ANCHORAGE (KTUU) — Spanning from the Canadian border to the west coast, Alaska's North Slope Borough is the No. 1 oil-producing district in the country according to the U.S. Department of the Interior — and the Dunleavy administration wants to capitalize on its oil property taxes to balance the state's budget for the coming fiscal year.
The governor's proposed budget for fiscal year 2020 would repeal the ability for municipalities to levy tax on oil and gas, exploration, production and pipeline transportation property. The plan proposes that $440 million in petroleum property taxes would go to fund state departments instead of municipal governments.
Tax revenue generated by leases to the oil industry makes up the lion's share of the North Slope Borough's income. In fiscal year 2015, it generated $492.3 million in revenue, with $354.2 million coming from local property taxes — the vast majority from oil and gas properties.
The borough uses this money to fund public services, and the Dunleavy Administration wants to change that.
"We're proposing to repeal municipalities’ credit against petroleum property taxes in order to appropriate these revenues to statewide programs,” Office of Management and Budget Director Donna Arduin said Wednesday. “Rather than to only those municipalities with oil, gas exploration, and transportation pipeline properties."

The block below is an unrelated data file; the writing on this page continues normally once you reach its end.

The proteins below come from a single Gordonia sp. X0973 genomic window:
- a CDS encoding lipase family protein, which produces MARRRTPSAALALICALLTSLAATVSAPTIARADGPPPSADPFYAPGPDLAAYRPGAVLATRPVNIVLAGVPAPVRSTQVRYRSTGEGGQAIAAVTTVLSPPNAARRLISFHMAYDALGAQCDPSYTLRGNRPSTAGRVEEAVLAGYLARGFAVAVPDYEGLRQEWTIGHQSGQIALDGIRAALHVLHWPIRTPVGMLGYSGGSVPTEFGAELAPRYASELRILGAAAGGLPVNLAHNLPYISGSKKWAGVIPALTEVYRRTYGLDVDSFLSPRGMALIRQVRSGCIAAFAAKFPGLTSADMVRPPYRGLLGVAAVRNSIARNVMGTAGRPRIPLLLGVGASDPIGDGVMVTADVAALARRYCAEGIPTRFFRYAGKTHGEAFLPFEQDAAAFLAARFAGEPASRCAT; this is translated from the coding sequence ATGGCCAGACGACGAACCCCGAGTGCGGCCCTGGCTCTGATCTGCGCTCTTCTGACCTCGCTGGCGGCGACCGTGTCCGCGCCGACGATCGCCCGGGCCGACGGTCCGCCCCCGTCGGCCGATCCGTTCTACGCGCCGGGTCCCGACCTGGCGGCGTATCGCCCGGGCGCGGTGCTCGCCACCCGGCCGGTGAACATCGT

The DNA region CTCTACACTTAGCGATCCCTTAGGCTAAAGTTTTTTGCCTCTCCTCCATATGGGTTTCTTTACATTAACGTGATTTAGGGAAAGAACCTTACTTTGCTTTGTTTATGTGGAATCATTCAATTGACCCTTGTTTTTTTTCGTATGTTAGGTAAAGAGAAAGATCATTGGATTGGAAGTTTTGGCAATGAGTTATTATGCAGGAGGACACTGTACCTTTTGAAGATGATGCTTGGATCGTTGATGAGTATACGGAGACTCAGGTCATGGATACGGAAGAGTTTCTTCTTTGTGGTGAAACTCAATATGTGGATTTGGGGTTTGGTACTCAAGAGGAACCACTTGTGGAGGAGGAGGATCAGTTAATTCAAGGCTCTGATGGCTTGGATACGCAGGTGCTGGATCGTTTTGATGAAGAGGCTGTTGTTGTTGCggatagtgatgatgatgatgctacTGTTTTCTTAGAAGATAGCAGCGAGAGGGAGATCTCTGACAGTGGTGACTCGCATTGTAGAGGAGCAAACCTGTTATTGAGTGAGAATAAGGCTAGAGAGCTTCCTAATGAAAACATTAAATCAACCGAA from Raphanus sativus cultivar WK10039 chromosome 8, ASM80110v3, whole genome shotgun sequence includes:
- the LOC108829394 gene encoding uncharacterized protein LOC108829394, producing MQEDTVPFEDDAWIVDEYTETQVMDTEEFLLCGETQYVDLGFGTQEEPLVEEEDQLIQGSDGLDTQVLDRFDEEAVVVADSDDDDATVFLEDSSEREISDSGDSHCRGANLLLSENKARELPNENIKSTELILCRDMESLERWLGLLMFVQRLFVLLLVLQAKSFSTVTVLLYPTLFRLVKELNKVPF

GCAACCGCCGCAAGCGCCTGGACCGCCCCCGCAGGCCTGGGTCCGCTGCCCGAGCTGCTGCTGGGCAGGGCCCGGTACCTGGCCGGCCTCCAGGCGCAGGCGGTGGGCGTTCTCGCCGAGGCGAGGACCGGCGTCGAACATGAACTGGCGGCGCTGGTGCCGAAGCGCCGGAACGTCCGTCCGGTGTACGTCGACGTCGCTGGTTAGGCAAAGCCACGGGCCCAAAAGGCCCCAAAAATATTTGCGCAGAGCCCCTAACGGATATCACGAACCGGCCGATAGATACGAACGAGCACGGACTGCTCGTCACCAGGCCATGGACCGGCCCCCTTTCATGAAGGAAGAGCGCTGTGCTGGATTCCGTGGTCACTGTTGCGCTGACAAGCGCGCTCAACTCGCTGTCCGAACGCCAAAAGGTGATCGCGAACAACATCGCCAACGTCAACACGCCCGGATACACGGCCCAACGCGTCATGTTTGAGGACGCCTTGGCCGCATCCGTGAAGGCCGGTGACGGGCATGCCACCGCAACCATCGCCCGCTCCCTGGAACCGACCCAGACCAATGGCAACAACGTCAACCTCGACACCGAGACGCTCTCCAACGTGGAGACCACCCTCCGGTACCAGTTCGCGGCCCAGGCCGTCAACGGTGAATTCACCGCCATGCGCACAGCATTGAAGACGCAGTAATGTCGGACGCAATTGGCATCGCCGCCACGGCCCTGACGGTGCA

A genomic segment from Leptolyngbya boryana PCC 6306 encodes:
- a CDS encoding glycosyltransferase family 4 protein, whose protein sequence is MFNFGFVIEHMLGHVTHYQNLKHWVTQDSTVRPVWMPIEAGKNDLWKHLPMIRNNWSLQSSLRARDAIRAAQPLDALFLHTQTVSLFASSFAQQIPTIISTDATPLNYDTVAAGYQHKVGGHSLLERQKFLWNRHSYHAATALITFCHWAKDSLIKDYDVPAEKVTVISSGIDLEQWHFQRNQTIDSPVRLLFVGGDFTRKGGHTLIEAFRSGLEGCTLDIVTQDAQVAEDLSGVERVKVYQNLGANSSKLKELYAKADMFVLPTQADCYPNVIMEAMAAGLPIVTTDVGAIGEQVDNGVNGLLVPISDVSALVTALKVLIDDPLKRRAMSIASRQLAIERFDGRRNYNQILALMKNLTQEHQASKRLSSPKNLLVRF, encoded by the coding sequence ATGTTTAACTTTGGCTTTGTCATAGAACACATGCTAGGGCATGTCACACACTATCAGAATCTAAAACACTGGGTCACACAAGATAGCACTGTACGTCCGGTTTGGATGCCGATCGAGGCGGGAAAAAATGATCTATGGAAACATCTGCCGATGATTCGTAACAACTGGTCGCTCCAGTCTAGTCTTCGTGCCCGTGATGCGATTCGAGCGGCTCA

Sen. Donny Olson, D-Golovin, calls the proposal a declaration of war on rural Alaska.
"I think it's a short-sighted maneuver done by the Dunleavy administration to go ahead and put the budget deficit on the backs of rural Alaska,” Olson said. “Senate Bill 57 — 85 percent comes right from the North Slope Borough. It's one of those things where it appears to me that he's declaring war on rural residents in particular."
Olson says the governor will have a hard time cutting his way out of the state’s $1.5 billion deficit. The Executive Director of the Alaska Municipal League Nils Andreassen says the governor's proposal undercuts crucial North Slope Borough institutions.
"Public safety, health, emergency services — they conduct search and rescue for the entire North Slope, a region the size of California, and apply many of those services to some of the other municipalities,” Andreassen said.
If the borough loses that revenue, Andreassen says it falls on the state to make it up anyway.
"And the costs go back to the state if local governments don't have the ability to collect revenue on those properties,” he said. “I don't know how many hours in we are, but we're doing our best to understand things."
The AML is still looking at specific impacts, but Andreassen says petroleum property taxes account for at least half of the City of Valdez's budget, and one-tenth of the Fairbanks North Star and Kenai Peninsula Boroughs.